Ex-Google CEO: New MIT College Could Help Shrink A.I. Talent Gap

Xconomy Boston — 

Eric Schmidt believes we’re entering an era where artificial intelligence will underpin most facets of human life. But we don’t yet have enough people with the right skills to build that future.

Schmidt, the former CEO of Google and former executive chairman of its parent company Alphabet (NASDAQ: GOOGL), argues that the A.I. talent shortage is the most pressing challenge facing the industry today. Estimates of the current global number of skilled A.I. researchers and professionals differ, ranging from fewer than 100,000 people to several hundred thousand. Regardless, many in the industry agree that the demand for A.I. talent is outstripping the supply. As Schmidt points out, software engineers with A.I. expertise and a PhD are in some cases receiving multimillion-dollar salaries from companies—a clear sign of the escalating war for A.I. talent.

“It’s like the NBA at the moment,” Schmidt (pictured above, left) says of the sector’s skyrocketing salaries.

Schmidt, who remains a technical advisor to Alphabet, made his comments during a private discussion with press Thursday morning on MIT’s campus, alongside MIT School of Engineering dean Anantha Chandrakasan (pictured above, right), iRobot co-founder and renowned roboticist Helen Greiner, and investor Katie Rae, who leads The Engine, an independent corporation created by MIT to invest in and help build complex technology startups.

The Engine CEO Katie Rae (far left) moderates a panel during a celebration of MIT’s new College of Computing. Next to her are (left to right) iRobot co-founder Helen Greiner, Breyer Capital CEO Jim Breyer, and MIT professor and inventor Bob Langer. Photo by Brian Dowling.

The chat was part of a three-day event celebrating the Cambridge, MA-based Institute’s new College of Computing, which will launch its first classes in the fall. The new school will serve as the focal point of MIT’s A.I. education and research efforts, and an interdisciplinary hub that will encourage innovation that combines A.I. with fields such as biology, physics, and economics. MIT is raising $1 billion for the college. As of mid-October, it had raised $650 million, including a $350 million gift from Blackstone CEO Stephen Schwarzman, for whom the college will be named.

Schmidt says MIT’s new college will help address the A.I. talent shortage, and virtually every university is “gearing up at a scale unprecedented to fulfill this need.” The problem is it’s not happening fast enough, he says.

“The level of demand across everything is exploding in this field,” Schmidt says. “The whole supply chain of humans has got to get bigger fast: more faculty, more students, more sourcing talent [from] around the world.”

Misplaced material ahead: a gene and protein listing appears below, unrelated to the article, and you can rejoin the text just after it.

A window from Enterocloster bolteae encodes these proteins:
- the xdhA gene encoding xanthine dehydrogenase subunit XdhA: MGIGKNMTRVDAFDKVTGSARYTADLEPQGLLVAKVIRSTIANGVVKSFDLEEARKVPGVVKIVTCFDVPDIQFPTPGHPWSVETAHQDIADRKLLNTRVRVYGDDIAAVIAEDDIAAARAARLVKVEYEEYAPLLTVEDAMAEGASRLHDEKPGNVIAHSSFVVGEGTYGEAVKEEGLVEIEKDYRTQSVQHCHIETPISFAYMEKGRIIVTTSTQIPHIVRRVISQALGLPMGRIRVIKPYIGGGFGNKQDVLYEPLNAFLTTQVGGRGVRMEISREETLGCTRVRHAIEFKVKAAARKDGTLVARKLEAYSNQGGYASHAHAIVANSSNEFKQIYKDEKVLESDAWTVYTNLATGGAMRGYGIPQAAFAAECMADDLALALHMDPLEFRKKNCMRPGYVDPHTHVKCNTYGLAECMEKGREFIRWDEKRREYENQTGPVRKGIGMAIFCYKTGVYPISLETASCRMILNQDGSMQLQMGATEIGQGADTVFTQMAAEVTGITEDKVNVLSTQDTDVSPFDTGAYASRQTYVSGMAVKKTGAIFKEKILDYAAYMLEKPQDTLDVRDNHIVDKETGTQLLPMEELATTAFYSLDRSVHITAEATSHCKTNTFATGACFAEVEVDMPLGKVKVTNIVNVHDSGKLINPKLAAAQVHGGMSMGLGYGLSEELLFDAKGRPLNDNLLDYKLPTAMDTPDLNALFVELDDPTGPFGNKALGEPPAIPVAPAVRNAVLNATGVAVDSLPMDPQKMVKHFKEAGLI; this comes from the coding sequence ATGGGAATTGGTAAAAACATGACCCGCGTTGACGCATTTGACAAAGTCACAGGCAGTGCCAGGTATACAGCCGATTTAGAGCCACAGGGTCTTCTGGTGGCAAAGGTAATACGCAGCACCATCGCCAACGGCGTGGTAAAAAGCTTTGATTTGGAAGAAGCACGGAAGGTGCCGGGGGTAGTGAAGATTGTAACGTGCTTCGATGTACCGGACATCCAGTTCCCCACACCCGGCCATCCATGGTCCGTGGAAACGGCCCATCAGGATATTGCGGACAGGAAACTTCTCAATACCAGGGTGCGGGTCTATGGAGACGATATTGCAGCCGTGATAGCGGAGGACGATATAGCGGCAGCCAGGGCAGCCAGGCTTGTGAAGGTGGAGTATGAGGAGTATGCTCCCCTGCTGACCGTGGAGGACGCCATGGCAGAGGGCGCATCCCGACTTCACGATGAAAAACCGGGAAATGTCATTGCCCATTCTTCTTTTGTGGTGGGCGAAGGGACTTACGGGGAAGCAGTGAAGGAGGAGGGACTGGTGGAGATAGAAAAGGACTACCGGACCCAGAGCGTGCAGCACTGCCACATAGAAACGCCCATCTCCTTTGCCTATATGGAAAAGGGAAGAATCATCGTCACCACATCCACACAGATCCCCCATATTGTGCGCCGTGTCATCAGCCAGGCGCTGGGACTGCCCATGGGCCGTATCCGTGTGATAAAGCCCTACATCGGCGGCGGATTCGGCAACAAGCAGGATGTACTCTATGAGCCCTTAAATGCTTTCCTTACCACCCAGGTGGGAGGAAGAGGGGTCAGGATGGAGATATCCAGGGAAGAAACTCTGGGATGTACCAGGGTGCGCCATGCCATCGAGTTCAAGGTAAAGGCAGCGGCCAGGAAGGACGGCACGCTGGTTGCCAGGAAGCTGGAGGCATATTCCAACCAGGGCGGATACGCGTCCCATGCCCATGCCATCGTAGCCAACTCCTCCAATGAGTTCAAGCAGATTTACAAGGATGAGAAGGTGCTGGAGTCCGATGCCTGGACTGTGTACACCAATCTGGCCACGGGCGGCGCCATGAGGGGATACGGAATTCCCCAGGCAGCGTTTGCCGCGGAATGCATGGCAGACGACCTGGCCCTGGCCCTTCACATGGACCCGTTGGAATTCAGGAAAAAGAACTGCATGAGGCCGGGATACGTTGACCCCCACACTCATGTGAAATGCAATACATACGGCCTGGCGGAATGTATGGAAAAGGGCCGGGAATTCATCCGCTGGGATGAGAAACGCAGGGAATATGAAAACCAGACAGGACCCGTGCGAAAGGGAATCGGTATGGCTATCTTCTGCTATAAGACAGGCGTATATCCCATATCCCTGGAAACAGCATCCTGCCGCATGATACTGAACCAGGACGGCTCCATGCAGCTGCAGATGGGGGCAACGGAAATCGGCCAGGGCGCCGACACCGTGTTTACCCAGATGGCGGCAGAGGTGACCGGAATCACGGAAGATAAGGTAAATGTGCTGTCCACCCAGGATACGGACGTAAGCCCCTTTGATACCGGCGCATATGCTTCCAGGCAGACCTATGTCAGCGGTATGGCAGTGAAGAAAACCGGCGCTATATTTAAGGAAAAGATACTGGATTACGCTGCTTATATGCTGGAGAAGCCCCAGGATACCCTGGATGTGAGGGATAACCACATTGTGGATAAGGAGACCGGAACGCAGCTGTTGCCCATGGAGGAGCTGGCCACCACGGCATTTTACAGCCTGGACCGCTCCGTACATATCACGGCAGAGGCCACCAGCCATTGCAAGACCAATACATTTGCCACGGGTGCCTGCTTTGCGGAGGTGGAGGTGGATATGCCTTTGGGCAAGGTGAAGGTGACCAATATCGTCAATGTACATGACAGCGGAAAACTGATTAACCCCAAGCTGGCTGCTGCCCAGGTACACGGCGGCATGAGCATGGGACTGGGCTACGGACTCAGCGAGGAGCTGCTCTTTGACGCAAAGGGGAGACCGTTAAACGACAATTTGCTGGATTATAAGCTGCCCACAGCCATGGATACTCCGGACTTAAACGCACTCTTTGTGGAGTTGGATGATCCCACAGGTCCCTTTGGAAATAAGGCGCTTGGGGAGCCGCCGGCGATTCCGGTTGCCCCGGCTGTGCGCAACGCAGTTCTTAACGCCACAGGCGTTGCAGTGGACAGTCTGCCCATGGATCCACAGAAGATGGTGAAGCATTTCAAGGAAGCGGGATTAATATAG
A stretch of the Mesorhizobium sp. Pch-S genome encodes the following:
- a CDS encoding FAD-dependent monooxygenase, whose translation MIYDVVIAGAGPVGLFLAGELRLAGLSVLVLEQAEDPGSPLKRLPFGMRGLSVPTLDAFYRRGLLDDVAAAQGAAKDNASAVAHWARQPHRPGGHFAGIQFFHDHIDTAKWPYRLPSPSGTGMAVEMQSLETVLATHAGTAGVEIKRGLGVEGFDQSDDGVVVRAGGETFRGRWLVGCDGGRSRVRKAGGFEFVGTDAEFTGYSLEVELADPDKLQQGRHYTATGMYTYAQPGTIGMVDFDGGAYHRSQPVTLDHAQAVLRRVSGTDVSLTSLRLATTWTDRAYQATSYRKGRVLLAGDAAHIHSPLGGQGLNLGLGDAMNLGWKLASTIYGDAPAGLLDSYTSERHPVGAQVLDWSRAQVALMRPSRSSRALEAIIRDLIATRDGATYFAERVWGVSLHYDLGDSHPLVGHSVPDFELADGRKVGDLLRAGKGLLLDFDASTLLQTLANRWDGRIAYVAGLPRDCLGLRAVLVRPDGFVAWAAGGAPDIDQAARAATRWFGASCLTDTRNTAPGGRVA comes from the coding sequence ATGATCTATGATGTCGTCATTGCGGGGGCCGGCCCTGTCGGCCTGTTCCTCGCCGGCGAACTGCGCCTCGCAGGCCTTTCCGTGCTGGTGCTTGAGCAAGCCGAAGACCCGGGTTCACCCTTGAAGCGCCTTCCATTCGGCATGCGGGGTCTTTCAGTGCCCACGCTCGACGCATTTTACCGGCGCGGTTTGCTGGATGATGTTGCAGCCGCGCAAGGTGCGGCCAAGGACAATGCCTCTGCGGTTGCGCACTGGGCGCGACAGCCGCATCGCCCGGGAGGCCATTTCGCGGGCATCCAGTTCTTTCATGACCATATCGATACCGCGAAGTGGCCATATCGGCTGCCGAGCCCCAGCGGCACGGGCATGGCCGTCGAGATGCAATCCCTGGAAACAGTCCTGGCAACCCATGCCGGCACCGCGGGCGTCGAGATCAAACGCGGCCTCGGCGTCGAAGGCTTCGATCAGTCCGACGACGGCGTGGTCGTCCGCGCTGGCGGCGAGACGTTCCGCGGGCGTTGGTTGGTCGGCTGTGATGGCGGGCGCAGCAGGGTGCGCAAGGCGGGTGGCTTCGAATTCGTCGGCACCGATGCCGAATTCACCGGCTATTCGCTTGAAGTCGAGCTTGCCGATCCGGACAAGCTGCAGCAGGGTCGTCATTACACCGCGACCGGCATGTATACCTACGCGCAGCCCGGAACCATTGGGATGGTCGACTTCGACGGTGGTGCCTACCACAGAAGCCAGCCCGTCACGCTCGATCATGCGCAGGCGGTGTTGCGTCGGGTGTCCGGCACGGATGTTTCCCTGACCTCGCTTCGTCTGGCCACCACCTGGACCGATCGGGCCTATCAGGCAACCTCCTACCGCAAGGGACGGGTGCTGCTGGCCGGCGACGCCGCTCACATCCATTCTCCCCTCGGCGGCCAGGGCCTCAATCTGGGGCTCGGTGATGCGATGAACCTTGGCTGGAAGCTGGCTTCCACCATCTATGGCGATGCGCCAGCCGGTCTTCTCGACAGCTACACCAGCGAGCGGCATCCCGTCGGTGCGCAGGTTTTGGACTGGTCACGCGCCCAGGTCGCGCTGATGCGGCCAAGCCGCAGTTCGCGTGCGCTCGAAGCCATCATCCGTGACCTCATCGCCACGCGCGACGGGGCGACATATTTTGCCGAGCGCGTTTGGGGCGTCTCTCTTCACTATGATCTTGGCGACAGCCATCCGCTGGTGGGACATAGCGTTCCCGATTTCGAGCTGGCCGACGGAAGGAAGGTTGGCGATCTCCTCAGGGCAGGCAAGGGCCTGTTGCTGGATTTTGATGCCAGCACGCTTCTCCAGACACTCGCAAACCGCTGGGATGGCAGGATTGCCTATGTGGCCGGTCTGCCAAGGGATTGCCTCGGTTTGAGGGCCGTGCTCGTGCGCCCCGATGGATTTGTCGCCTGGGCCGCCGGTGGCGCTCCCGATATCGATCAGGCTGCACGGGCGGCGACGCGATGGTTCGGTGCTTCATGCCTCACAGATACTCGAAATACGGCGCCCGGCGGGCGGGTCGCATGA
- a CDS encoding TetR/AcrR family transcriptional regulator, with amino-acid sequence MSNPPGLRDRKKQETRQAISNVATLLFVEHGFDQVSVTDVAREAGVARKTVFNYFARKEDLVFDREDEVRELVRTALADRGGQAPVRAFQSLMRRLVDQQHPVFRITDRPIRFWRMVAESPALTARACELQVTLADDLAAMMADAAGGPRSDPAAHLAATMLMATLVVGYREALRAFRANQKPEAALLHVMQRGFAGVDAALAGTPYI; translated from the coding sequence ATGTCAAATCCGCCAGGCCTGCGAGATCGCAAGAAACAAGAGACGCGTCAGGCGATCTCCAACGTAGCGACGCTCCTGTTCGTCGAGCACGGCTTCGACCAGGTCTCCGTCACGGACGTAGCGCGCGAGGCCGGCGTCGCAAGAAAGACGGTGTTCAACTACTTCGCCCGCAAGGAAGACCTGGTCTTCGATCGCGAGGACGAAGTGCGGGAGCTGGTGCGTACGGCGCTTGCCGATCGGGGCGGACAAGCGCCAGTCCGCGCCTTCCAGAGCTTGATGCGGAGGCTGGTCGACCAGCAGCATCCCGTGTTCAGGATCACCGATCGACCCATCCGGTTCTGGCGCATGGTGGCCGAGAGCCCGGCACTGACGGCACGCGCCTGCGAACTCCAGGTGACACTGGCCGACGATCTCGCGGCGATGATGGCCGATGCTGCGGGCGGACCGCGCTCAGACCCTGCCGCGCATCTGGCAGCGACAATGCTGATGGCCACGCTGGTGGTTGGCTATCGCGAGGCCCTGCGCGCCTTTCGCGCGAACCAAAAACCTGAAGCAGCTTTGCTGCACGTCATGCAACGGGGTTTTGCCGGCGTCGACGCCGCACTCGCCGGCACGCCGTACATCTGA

Faculty are often overwhelmed by the number of students interested in studying computer science and A.I. technologies, such as machine learning, Rae says. At MIT, around 90 percent of students now take at least one computing class, and around 40 percent are pursuing a computer science major alone or in combination with another degree, Chandrakasan says.

“So many kids want to be computer science majors, but there aren’t enough professors to teach,” Rae says.

She says that The Engine, which scouts university research labs for many of its startup investments, has encountered an increasing number of students trying to teach themselves computer science through online courses and other available materials if they can’t get into a university program because there isn’t enough room.

“They’re doing it on their own,” she says.

MIT, for its part, plans to create 50 new faculty positions with its College of Computing, half of which will focus on the college and half that will be appointed jointly in the college and other departments across campus.

Technology, such as massive open online courses, or MOOCs, might be part of the equation to solving the talent crunch, Rae says.

“We’ve got to look at some scaled ways that people in other majors can even get a computer science minor or something,” she says.

Panelists also advocated for immigration policy changes to make it easier for bright foreigners to study at American universities—and stay here after they graduate.

“It’s crucial for national competitiveness,” says Schmidt, who serves on the National Security Commission on Artificial Intelligence, a group of industry leaders formed last year to advise the federal government on how to maintain U.S. competitiveness in the field. “America is still the leader in [A.I.] technology, but we could be eclipsed [due to] bad government policies or us not responding to the demand signal.”

[Top photo by Brian Dowling.]